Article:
I credit my nephew for going forward and actually asking one of the hobbyists on the field for help and sure believe me, that was when I got hooked onto this hobby. From that day on, I had a mentor who taught me to keep the plane in the air, take off and land and have not looked back since. Many of you in Redmond will know Jim Nikitouplus who has helped me all the way. Not to mention Lon Stumpf, our club's president, who gives good advice and have given me his planes to fly.
Ask the local hobby store for any info about RC clubs in your area. Shoot them and email and I am pretty sure they will help you out. Although I am only 6 months into really being able to fly these planes, I have shown enough progress that many of the local club members let me fly their high wing planes now.

First Time Buy vs. Build

I would say buy your first plane vs. Building one. Building one's own plane is very satisfying but it takes time and patience and there is a lot to learn. Also buy a foam electric plane as they are quite forgiving and can be fixed easily with glue. My recommended plane is the Parkzone Super Cub .
I would also like to add that you should stay away from the micro planes for your first buy. These micro planes are fun to fly and on the face of it, they might look easy but keep one thing in mind, flying a plane close to the ground requires some skill. I would rather you get the plane way high with your mentor and allow yourself enough room to make mistakes. My Lon Stumpf calls it having three lives. I persisted and in about two weeks, I was able to take the plane off the ground. Landing a plane is a whole different matter and requires practice. I am still learning.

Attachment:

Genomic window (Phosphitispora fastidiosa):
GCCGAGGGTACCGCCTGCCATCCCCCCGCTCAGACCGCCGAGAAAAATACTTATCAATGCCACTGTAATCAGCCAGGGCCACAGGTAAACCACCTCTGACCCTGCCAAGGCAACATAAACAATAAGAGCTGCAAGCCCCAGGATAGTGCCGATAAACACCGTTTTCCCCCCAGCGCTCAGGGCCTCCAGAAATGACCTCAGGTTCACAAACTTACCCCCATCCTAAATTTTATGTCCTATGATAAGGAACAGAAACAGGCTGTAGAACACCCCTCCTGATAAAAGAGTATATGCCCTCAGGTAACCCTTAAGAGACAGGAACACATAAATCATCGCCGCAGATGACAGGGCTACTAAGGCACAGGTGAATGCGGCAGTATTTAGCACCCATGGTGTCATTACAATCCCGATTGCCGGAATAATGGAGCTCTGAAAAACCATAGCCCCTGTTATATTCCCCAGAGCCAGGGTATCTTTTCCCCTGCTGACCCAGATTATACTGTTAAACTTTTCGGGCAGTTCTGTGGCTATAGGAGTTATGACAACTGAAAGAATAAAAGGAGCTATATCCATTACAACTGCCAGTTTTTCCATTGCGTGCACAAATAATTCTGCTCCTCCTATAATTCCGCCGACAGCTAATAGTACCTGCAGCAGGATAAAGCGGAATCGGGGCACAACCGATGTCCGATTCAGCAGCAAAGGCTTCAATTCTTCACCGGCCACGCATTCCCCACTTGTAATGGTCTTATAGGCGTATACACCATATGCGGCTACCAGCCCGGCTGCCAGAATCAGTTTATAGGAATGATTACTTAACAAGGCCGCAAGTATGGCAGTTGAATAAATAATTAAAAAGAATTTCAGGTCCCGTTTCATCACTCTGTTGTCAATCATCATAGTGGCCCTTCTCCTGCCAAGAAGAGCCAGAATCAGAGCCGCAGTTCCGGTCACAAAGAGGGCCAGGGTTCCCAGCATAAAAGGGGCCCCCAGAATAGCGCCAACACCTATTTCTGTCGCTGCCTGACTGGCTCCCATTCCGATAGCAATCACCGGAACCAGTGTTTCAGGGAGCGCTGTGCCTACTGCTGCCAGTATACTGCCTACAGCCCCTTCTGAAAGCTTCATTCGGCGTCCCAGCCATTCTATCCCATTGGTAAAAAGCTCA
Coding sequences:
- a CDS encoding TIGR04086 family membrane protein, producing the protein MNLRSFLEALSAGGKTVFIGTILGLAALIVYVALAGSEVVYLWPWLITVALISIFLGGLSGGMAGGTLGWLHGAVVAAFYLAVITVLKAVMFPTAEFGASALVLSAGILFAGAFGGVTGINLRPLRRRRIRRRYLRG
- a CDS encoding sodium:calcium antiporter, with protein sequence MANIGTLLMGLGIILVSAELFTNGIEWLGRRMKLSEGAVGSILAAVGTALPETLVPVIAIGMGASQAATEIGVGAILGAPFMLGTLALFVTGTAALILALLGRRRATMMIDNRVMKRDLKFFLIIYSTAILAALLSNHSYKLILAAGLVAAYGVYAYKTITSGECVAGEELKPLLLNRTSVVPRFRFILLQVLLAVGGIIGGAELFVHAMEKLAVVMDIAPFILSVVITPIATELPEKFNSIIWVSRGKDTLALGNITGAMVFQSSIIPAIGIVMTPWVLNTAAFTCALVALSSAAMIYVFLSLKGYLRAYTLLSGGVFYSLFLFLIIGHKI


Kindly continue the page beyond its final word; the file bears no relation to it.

These days I am teaching my 6 year old to fly the GWS J3 cub and all I do is put it up about 500ft and let him get the hang of it and play with it. If he starts to get the plane too close to the ground then I take over. Bottom line, this is an expensive hobby so please learn the skills before you spend.

First Time Build

If you do want to build, I would stick to foam Almost Read to Fly (ARF) kits.
Try the GWS J3 Cub. Pretty much any local hobby store (LHS) will have it. Preferably, work with someone to build it. I would call the instructions to be OK (not good) so it requires reading between the lines. Once you build your first ARF kit, you would understand what they are "really" trying to tell you. Although you get a brushed motor with the kit, I chose to go brushless. Here is what I used for the mechanics.
Another good plane to build is the GWS stick. Again, any local hobby store (LHS) will have the kit. This is a good plane to learn your skills
  • Motor : AX 2308N 1100kv brushless Micro Motor
  • ESC : TURNIGY Sentry 18amp Speed Controller
  • Servos (you will require 2 of these) : HXT900 9g / 1.6kg / .12sec Micro Serv
  • Battery:Turnigy 1300mAh 3S 20C Lipo Pack  gives me about 25 minutes of flight time.
  • Prop : 10x6. I think even a 9x6 or a 9x4 will work.
Shoot me an email if you have any questions about these builds. I will be more than happy to guide you along.